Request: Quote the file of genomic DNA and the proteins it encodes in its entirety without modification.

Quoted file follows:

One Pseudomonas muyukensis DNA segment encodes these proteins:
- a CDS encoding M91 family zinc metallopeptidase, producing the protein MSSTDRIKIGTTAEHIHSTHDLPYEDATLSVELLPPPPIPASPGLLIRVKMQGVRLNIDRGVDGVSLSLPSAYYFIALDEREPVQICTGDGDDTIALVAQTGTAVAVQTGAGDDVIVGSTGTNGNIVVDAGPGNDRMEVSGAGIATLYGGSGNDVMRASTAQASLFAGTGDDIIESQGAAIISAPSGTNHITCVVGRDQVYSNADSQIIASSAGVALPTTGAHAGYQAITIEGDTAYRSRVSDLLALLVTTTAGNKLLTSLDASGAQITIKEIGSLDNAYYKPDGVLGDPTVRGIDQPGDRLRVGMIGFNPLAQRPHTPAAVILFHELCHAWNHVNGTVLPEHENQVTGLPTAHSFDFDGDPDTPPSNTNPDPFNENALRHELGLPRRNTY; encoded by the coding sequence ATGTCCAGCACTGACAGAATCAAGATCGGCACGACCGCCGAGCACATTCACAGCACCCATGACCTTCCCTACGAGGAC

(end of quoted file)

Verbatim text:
One Pseudomonas muyukensis DNA segment encodes these proteins:
- a CDS encoding M91 family zinc metallopeptidase, producing the protein MSSTDRIKIGTTAEHIHSTHDLPYEDATLSVELLPPPPIPASPGLLIRVKMQGVRLNIDRGVDGVSLSLPSAYYFIALDEREPVQICTGDGDDTIALVAQTGTAVAVQTGAGDDVIVGSTGTNGNIVVDAGPGNDRMEVSGAGIATLYGGSGNDVMRASTAQASLFAGTGDDIIESQGAAIISAPSGTNHITCVVGRDQVYSNADSQIIASSAGVALPTTGAHAGYQAITIEGDTAYRSRVSDLLALLVTTTAGNKLLTSLDASGAQITIKEIGSLDNAYYKPDGVLGDPTVRGIDQPGDRLRVGMIGFNPLAQRPHTPAAVILFHELCHAWNHVNGTVLPEHENQVTGLPTAHSFDFDGDPDTPPSNTNPDPFNENALRHELGLPRRNTY; encoded by the coding sequence ATGTCCAGCACTGACAGAATCAAGATCGGCACGACCGCCGAGCACATTCACAGCACCCATGACCTTCCCTACGAGGAC